This Advent season has been unique for me, as I continue to grieve the loss of my grandfather three months ago.  Once again, the mystery of the Incarnation falls fresh on my heart.

For He is our childhood’s pattern;
Day by day, like us He grew;
He was little, weak and helpless,
Tears and smiles like us He knew;
And He feeleth for our sadness,
And He shareth in our gladness.
(from “Once in Royal David’s City”)

The King of Kings lay thus in lowly manger;
In all our trials born to be our friend.
He knows our need; our weakness is no stranger.
Behold your King!  Before Him lowly bend!
Behold your King!  Before Him lowly bend!
(from “O Holy Night”)

Tonight we worship the One whose coming made sacred all of the moments of our lives.  His light has pierced the darkness of this world and brought our salvation.  The Word has inhabited our flesh and redeemed it.  And yet we still wait for the time when darkness will cease to exist.  This world’s complete redemption has not yet come, but Christmas reminds us that it most certainly will.  And thus today’s Daily Office readings proclaim the great hope of our lifelong Advent.

They will enter Zion with singing; everlasting joy will crown their heads. Gladness and joy will overtake them, and sorrow and sighing will flee away.  (Isaiah 35:10)

He who testifies to these things says, “Yes, I am coming soon.”  Amen.  Come, Lord Jesus.  (Revelation 22:20)



Jesus became a fetus and was birthed with much labor and pain.  He learned how to eat and how to walk.

The Word of God learned how to speak.

He had grandparents and cousins, friends and neighbors, a trade, and no place to lay His head.

Not only did He inhabit our world.  He inhabited our skin and bones life.  He experienced our humanity fully.

The moments of life that are joyous and those that are filled with grief.  The times of boredom and the times of great anticipation.  The lonely and the communal.  The trivial and the monumental.  What overwhelms us suddenly and what keeps us waiting for what seems like forever.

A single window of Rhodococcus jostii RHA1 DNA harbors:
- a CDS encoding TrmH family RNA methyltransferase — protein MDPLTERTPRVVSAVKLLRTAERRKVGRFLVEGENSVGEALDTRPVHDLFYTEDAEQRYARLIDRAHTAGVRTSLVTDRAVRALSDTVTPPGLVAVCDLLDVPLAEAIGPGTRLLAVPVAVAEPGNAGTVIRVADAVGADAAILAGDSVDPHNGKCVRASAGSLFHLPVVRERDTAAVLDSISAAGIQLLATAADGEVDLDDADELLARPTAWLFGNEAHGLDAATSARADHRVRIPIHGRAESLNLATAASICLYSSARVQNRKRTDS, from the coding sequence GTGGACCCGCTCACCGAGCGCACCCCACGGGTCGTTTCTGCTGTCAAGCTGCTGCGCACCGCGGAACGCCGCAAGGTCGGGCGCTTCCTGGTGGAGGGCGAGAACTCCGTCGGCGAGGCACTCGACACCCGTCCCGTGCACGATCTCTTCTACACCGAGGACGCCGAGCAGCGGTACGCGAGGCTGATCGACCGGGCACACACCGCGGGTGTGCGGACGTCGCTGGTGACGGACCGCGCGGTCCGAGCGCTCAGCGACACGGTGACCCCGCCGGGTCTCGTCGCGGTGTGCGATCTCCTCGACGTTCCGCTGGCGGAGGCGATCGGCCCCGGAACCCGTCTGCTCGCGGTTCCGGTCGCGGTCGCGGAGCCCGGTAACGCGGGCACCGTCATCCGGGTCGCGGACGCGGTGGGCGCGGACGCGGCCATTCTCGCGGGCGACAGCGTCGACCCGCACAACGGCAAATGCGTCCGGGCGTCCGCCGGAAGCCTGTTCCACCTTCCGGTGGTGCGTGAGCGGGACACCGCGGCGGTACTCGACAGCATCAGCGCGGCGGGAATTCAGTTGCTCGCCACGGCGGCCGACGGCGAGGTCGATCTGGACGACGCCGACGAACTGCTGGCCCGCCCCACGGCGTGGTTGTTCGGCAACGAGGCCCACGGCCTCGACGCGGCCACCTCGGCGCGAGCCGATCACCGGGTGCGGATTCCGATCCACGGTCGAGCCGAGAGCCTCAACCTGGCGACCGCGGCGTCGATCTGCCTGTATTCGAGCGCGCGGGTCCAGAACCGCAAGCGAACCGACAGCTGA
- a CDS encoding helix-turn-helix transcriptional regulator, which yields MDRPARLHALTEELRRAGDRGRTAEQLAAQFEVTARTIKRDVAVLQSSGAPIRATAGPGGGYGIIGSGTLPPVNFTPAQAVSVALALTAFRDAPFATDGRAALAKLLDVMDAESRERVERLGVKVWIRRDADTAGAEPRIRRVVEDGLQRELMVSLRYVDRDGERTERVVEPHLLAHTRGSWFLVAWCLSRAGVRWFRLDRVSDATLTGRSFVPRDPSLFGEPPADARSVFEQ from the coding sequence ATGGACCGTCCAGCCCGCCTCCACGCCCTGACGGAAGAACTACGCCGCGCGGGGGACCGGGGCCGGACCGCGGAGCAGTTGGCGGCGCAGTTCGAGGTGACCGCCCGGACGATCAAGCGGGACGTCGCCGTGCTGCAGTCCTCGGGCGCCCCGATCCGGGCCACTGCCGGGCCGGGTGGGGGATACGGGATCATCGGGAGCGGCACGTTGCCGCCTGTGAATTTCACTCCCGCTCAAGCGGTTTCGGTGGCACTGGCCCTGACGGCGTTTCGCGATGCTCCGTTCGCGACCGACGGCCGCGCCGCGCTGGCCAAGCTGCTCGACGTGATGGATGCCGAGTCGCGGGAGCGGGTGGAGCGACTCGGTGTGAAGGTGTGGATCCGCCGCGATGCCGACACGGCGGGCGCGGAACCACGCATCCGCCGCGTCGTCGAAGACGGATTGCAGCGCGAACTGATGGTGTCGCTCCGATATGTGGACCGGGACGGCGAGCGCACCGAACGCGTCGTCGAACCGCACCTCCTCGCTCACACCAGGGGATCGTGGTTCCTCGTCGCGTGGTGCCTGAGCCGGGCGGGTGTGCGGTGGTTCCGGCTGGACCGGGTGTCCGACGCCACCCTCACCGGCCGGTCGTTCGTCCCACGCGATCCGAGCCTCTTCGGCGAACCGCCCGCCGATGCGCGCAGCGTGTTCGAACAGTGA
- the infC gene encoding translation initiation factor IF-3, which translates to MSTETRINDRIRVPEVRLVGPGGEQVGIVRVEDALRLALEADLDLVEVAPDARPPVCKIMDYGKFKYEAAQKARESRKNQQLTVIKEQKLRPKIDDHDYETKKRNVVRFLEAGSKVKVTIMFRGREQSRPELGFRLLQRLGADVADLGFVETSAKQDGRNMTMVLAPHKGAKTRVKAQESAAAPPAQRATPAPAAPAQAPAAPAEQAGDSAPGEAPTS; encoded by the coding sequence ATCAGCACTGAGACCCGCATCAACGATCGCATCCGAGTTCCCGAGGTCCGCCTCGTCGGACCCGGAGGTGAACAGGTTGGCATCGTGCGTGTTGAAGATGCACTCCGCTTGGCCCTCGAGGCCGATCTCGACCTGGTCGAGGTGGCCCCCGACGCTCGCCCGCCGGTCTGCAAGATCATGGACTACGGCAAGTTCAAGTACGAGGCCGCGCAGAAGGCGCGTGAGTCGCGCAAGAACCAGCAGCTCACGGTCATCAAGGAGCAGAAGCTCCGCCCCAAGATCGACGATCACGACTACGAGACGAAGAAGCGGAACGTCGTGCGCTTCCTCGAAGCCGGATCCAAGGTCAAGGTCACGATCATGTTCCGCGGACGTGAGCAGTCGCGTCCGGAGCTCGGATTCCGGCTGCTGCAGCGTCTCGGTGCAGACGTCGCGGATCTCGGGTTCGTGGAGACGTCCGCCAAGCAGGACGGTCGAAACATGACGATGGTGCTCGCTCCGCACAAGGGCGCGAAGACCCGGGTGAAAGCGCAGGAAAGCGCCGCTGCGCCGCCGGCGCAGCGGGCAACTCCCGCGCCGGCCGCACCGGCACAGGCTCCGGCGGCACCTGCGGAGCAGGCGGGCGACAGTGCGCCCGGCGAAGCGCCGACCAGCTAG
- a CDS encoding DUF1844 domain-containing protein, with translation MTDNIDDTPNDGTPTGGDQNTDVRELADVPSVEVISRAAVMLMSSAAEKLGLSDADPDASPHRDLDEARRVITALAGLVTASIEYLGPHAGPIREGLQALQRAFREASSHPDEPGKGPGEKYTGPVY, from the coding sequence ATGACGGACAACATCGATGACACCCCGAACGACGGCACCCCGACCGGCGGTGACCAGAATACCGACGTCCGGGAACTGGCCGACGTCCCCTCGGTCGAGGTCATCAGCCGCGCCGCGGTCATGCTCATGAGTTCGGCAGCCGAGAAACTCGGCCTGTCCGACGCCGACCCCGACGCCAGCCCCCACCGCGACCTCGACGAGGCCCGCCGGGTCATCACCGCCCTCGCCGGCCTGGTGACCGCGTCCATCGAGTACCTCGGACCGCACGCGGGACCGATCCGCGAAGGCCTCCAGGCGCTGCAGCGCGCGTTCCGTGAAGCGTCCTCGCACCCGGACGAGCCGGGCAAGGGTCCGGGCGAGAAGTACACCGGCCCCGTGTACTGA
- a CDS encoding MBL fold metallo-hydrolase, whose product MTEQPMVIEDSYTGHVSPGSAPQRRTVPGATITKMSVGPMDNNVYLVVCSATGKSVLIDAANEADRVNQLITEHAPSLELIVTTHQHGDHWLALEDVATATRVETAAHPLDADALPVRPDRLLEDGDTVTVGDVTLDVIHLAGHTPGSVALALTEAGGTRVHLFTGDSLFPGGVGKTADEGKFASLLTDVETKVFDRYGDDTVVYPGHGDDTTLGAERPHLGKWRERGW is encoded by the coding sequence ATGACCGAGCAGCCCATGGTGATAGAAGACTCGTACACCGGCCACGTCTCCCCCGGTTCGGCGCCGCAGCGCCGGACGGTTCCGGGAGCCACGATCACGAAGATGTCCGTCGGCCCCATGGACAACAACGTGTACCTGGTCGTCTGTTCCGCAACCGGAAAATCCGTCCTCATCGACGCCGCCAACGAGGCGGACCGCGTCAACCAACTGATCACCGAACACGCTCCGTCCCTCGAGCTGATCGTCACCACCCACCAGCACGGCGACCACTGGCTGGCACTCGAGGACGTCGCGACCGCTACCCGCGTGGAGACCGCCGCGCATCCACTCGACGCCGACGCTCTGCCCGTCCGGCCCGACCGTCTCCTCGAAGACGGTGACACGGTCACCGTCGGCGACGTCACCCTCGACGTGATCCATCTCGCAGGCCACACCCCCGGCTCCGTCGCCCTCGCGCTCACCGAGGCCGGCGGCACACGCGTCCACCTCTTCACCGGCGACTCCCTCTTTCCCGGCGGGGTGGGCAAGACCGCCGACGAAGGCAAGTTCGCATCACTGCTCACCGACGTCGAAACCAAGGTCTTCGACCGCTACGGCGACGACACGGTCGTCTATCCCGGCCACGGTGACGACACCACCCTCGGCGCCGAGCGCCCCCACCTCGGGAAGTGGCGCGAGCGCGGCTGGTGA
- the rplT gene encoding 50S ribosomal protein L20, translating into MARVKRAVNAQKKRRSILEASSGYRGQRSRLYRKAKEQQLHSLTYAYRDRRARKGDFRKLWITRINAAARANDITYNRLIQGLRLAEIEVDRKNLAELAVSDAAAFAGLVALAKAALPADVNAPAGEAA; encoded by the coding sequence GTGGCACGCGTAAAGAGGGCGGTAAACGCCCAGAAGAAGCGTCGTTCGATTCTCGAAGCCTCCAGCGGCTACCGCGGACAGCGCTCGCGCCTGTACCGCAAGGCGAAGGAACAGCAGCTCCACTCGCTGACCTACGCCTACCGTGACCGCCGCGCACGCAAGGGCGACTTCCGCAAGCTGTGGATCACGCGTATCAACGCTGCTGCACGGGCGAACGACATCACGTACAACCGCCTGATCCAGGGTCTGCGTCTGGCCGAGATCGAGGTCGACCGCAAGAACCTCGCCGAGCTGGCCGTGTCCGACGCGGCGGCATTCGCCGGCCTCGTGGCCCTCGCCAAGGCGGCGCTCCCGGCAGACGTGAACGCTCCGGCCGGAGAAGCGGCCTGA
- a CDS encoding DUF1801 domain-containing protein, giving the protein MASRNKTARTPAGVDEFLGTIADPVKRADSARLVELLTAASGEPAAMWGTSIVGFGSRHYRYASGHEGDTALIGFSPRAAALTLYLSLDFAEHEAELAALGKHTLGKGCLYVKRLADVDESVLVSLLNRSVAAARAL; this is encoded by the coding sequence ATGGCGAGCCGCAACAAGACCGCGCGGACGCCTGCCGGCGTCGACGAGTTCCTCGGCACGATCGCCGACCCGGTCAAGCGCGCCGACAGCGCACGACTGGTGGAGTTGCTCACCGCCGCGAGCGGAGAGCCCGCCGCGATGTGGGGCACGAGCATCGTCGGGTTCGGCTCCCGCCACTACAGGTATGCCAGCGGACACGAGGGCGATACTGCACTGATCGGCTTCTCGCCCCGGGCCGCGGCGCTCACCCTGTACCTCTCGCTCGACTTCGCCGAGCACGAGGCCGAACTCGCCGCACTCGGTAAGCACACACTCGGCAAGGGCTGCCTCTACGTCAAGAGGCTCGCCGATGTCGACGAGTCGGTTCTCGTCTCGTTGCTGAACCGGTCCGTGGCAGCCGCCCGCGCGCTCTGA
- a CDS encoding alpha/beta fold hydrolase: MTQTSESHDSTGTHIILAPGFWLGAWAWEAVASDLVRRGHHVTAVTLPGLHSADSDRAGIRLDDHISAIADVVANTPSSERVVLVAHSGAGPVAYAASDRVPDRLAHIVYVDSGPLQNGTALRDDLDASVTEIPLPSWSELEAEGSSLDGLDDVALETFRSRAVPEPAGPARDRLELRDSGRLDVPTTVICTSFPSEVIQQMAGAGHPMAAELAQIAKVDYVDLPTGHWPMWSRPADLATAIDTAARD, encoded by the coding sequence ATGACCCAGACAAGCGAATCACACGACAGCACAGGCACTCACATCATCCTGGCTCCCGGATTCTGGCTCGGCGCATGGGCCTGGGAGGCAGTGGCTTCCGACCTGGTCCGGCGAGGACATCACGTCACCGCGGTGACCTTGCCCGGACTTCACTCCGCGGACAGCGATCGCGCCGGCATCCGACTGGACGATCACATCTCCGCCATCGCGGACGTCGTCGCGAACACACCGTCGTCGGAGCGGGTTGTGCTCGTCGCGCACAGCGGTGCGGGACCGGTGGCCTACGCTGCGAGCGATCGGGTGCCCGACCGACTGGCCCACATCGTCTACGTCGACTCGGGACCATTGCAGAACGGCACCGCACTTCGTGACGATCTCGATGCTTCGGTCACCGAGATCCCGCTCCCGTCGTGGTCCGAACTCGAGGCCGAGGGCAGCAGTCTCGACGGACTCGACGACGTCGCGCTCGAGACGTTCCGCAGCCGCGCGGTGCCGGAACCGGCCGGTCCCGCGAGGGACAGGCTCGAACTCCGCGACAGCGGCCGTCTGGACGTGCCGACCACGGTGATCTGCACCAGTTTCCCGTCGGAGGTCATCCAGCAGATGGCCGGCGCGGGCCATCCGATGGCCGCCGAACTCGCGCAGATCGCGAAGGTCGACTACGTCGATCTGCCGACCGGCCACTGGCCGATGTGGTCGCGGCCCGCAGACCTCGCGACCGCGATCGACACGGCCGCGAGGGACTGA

The Divine inhabited the mundane and the normal.  And in doing so, He demonstrated that His presence makes it sacred.

Life is made of many experiences, many emotions, and many moments.  Sometimes they can seem unimportant or irrelevant.  But Jesus’ incarnation means it is not so.

His Spirit within us inhabits every one of our moments and makes them holy.

Oh, the beauty and hope of the incarnation!

I stumbled upon this post today and received a much-needed shift in perspective for this Christmas season.  It is so worth your time.


We like to use that particular name of God this time of year.  We sing songs and write Isaiah 7:14 on our Christmas cards.

With us.

I know it in my head, but does my heart really grasp it?

We worship a God who wanted to be with us.

The chasm between us — the one that was our fault, not His — was not acceptable to Him.  He wanted to be with us.  He wanted to be near us.

Christmas.  When God came and dwelt among us.  When God came near.

We give thanks to you, O God, we give thanks, for your Name is near… (Psalm 75:1)